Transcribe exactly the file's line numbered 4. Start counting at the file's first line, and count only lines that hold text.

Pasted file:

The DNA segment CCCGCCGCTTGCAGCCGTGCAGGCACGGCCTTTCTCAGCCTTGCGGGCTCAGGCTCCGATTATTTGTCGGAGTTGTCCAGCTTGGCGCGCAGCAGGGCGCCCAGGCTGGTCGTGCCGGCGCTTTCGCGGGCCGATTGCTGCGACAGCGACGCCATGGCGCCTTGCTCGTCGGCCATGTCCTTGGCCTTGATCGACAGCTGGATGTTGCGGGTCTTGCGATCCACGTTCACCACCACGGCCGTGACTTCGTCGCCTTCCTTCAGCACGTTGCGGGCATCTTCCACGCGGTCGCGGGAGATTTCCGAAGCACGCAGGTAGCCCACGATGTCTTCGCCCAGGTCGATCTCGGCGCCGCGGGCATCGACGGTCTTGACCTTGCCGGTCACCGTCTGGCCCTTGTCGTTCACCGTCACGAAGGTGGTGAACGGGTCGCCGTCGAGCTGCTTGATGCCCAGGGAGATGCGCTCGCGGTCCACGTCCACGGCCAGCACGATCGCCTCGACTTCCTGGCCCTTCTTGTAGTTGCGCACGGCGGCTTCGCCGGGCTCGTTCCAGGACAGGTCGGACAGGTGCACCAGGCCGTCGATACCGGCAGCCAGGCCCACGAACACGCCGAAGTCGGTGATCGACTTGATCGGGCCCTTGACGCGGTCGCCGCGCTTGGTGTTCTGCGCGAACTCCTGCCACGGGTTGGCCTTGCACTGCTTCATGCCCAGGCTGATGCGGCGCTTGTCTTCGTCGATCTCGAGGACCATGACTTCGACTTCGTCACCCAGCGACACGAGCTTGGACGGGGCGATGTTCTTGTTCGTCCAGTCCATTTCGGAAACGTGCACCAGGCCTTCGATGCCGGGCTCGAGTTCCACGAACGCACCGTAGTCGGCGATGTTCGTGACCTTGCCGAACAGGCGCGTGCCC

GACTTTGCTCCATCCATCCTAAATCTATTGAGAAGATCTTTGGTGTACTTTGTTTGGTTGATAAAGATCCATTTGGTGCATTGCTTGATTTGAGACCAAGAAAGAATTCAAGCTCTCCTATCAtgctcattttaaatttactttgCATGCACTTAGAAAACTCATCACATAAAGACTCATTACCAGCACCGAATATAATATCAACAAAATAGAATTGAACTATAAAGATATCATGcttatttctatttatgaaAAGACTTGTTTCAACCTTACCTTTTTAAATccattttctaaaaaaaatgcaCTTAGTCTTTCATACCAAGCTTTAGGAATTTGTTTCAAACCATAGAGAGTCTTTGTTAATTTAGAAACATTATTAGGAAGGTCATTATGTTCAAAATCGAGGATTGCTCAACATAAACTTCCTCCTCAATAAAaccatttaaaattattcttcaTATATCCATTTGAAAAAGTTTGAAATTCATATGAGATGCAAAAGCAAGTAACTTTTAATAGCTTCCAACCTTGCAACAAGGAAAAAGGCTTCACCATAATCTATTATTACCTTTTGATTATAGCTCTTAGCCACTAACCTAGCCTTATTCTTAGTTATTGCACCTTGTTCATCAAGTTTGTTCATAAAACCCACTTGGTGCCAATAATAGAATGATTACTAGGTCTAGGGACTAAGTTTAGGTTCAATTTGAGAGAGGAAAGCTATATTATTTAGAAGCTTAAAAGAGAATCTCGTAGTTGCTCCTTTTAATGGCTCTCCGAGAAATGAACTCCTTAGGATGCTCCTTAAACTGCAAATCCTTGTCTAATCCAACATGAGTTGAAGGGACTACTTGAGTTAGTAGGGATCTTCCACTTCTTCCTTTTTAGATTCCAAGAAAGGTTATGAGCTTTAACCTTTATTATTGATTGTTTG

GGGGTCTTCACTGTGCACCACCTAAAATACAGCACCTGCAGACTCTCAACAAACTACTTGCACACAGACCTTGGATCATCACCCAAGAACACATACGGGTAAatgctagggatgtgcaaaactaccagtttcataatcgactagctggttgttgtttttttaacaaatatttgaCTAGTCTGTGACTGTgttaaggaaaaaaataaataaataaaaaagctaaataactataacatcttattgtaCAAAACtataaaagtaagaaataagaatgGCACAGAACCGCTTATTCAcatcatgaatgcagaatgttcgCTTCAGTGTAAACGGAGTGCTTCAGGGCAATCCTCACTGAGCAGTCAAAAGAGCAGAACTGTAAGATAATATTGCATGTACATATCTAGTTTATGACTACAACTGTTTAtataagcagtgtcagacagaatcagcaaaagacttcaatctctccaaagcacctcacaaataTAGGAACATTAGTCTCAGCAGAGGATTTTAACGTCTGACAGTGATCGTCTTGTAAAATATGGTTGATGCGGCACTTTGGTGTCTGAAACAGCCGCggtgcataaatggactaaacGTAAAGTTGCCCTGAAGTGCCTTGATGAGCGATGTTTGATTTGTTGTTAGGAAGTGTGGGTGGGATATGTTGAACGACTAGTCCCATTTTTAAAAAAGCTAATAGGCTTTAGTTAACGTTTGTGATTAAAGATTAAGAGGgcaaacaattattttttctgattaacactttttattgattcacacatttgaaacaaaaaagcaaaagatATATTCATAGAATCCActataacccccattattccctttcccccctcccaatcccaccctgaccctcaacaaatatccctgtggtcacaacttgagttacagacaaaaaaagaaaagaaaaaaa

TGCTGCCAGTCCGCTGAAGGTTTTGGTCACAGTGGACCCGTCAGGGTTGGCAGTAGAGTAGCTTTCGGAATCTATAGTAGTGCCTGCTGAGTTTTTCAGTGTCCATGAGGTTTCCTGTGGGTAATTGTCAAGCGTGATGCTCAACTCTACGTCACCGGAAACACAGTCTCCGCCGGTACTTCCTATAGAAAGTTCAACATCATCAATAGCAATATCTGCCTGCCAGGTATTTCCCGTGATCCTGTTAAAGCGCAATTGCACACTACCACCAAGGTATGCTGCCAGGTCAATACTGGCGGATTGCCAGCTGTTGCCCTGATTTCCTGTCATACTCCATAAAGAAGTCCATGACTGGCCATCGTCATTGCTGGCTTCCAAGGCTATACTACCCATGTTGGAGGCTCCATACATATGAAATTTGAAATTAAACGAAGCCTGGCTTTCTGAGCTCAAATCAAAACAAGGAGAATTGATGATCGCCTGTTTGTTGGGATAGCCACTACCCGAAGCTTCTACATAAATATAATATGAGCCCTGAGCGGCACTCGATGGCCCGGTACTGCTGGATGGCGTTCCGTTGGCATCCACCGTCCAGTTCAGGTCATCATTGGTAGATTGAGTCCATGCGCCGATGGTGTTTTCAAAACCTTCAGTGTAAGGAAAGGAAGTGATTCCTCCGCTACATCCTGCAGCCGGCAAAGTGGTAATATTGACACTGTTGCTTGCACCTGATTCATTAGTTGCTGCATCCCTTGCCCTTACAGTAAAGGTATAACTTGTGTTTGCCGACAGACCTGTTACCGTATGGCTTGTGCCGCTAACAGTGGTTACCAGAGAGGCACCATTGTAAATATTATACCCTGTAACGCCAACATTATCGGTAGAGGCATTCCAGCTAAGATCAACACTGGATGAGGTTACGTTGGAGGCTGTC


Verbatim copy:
TGCTGCCAGTCCGCTGAAGGTTTTGGTCACAGTGGACCCGTCAGGGTTGGCAGTAGAGTAGCTTTCGGAATCTATAGTAGTGCCTGCTGAGTTTTTCAGTGTCCATGAGGTTTCCTGTGGGTAATTGTCAAGCGTGATGCTCAACTCTACGTCACCGGAAACACAGTCTCCGCCGGTACTTCCTATAGAAAGTTCAACATCATCAATAGCAATATCTGCCTGCCAGGTATTTCCCGTGATCCTGTTAAAGCGCAATTGCACACTACCACCAAGGTATGCTGCCAGGTCAATACTGGCGGATTGCCAGCTGTTGCCCTGATTTCCTGTCATACTCCATAAAGAAGTCCATGACTGGCCATCGTCATTGCTGGCTTCCAAGGCTATACTACCCATGTTGGAGGCTCCATACATATGAAATTTGAAATTAAACGAAGCCTGGCTTTCTGAGCTCAAATCAAAACAAGGAGAATTGATGATCGCCTGTTTGTTGGGATAGCCACTACCCGAAGCTTCTACATAAATATAATATGAGCCCTGAGCGGCACTCGATGGCCCGGTACTGCTGGATGGCGTTCCGTTGGCATCCACCGTCCAGTTCAGGTCATCATTGGTAGATTGAGTCCATGCGCCGATGGTGTTTTCAAAACCTTCAGTGTAAGGAAAGGAAGTGATTCCTCCGCTACATCCTGCAGCCGGCAAAGTGGTAATATTGACACTGTTGCTTGCACCTGATTCATTAGTTGCTGCATCCCTTGCCCTTACAGTAAAGGTATAACTTGTGTTTGCCGACAGACCTGTTACCGTATGGCTTGTGCCGCTAACAGTGGTTACCAGAGAGGCACCATTGTAAATATTATACCCTGTAACGCCAACATTATCGGTAGAGGCATTCCAGCTAAGATCAACACTGGATGAGGTTACGTTGGAGGCTGTC